Did you know that June 13th is a special day? No, it’s not Flag Day and it’s not Father’s Day this year - it’s National Sewing Machine Day! National Sewing Machine Day was established to honor and recognize the invention of the first sewing machine. To celebrate National Sewing Machine Day, I’ll start off by giving you some history, and then I’ll share with you some sewing machine basics everyone should know!
Hi, I’m Emily and I have been using sewing machines for as long as I can remember. My mom actually has a machine that’s as old as I am and it still runs like a dream!
Sewing Machine History:
In English in 1790, Thomas Saint filed a patent for the very first sewing machine. There is very little information about that original machine, and it was never actually built until 84 years later when William Newton Wilson found the patent and made Saint’s great ideas come to fruition.
In the United States, the first sewing machine patent was filed in the mid 1840s by Elias Howe.
Personally, I am so grateful for these inventors who paved the way! I often wonder if they would have even dreamed up the sewing machines we have today with all the fancy gadgets, tools, bells and whistles!
Now to the good stuff - let’s see if you already know these Sewing Machine Basics!
Sewing Machine Basics Everyone Should Know
1. How to clean your sewing machine
Taking adequate care of your sewing machine is essential to provide it with a long & happy life! Since each machine is different, it is best if you refer to your owners manual to find the exact specifics of how to take your cover off to get to where all the lint and dust builds up.
2. How to thread your sewing machine
Now this is SUPER basic, but it can be tricky! Every machine is a little different but they all have the same basic parts. You’ll have your main spool of thread up top, and then your bobbin on the bottom, which you insert either into the front or drop in under your throat plate.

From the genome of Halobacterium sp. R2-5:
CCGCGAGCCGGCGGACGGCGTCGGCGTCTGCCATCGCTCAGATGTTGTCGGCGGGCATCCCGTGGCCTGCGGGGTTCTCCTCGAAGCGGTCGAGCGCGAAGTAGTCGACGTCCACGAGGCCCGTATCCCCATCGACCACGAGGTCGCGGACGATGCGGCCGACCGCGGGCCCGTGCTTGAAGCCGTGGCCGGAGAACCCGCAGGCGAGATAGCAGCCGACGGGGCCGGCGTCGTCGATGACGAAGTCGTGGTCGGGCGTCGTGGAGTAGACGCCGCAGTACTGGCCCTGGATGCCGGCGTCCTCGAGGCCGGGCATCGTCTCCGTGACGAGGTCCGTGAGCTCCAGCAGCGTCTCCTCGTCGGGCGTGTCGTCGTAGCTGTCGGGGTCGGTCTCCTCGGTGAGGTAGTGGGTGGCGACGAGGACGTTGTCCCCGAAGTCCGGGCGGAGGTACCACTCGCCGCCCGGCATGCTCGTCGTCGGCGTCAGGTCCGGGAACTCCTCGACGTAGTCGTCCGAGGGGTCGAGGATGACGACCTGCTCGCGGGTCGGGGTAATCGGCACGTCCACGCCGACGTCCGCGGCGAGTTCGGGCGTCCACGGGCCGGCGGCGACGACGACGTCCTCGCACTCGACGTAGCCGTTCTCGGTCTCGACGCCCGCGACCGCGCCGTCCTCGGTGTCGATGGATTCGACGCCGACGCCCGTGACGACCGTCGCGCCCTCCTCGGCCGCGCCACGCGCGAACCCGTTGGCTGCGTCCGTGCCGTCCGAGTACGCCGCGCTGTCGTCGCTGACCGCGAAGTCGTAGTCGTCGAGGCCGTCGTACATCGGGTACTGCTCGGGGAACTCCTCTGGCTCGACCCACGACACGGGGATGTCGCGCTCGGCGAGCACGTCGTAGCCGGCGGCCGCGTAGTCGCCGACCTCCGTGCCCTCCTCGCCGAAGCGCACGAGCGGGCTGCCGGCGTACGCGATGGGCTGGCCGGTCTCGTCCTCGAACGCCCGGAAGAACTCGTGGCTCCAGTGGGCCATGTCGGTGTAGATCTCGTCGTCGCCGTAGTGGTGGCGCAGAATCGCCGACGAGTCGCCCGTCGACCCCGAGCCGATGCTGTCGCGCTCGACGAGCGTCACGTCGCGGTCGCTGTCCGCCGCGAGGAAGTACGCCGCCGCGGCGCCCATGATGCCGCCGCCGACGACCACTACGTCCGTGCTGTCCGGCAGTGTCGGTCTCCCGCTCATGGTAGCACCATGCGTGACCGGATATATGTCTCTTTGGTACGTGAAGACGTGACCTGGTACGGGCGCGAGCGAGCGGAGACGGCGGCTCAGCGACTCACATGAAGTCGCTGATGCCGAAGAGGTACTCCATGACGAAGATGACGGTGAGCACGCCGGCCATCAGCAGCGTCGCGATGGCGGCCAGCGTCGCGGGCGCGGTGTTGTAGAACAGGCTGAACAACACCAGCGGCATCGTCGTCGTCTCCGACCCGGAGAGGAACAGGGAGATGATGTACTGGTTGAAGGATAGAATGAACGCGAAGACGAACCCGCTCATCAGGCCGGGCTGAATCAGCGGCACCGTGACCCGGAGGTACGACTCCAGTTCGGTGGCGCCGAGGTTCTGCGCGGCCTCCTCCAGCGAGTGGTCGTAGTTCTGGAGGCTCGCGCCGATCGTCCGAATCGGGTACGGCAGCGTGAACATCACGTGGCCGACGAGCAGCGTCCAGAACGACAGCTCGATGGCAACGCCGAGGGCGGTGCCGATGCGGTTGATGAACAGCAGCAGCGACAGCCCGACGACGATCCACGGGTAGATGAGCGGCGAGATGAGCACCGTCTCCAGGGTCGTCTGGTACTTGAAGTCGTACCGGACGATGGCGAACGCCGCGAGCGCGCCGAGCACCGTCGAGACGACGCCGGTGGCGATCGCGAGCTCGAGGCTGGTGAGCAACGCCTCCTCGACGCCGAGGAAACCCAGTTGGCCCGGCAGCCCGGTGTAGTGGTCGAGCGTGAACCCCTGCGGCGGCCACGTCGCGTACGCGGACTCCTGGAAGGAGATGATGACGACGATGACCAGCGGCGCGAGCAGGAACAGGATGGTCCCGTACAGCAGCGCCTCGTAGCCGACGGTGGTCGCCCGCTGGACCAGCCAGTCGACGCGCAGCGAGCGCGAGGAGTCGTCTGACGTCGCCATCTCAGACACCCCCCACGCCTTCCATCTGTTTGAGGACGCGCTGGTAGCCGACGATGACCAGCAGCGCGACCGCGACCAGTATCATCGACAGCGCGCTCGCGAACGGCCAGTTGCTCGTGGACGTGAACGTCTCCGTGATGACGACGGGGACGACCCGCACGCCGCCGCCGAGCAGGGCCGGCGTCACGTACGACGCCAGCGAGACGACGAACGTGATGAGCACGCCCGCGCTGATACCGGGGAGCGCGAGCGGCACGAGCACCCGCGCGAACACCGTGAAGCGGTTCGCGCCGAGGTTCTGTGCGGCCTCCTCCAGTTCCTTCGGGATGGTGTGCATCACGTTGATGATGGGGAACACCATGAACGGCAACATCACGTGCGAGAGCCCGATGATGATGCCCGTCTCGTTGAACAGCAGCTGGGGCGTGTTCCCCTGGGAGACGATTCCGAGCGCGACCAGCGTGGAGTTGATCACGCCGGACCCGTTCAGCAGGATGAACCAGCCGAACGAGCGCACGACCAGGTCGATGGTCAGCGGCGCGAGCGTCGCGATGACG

3. How to adjust sewing machine tension
Normally we don’t think of tension as a good thing, but in sewing we need exactly the right amount of tension! It can be a bit of a headache until you get the hang of it, but it doesn’t have to be confusing. In order to get nice, even, straight stitches you want your machine to have even tension on the bottom thread compared to the top thread.
You can adjust the top tension on a dial or disc on most machines, and some of the more expensive machines even have features that can auto-adjust tension for you! If your machine has a manual dial for the top thread tension, find what works the best as a “default” and consider even marking it with a permanent marker. Depending on the type of bobbin your machine uses, you may also have the option to adjust the bobbin tension. Refer to your owner’s manual for the specifics! (If you don’t currently have an owner’s manual, many are available for digital download online. Simply search for the make & model of your machine to see if it’s available.)
4. How and when to use a Walking Foot (also called an even-feed foot)
While the walking foot is technically not the sewing machine, and more of an attachment for it, I just have to make sure you have one and know how to use it! I was quilting for 4 years before anyone told me about this magic tool called the Walking Foot, and my life has changed for the better since learning how to use it. For more tips about quilting with a domestic sewing machine, check out these 3 Quilting Hacks for Straight Line Quilting.
5. Where to buy a Sewing Machine
While there are TONS of sewing machine options online, I’ll always recommend that if you are spending more than a couple hundred dollars on it, you should visit local dealers near you. The relationship you have with a dealer can be super important with learning how to use all the features on it and many dealers even offer free classes for a certain time frame after you make your purchase.
6. What’s the difference between a sewing machine and an overlock machine?
An overlock machine, often also referred to as a “serger” typically uses 4 threads to finish edges while sewing. If you look in the seam of the shirt you’re wearing right now, there’s a good chance an overlock seam was used along the sides. In contrast, a sewing machine normally only uses 2 threads and has more flexibility with types of stitches or functionality. Most sewing machines will offer at least a handful of different stitches, and tons of other features too like button holes, ability to adjust needle position, and many more.
How many of these basics did you already know? Leave a comment if you learned something new!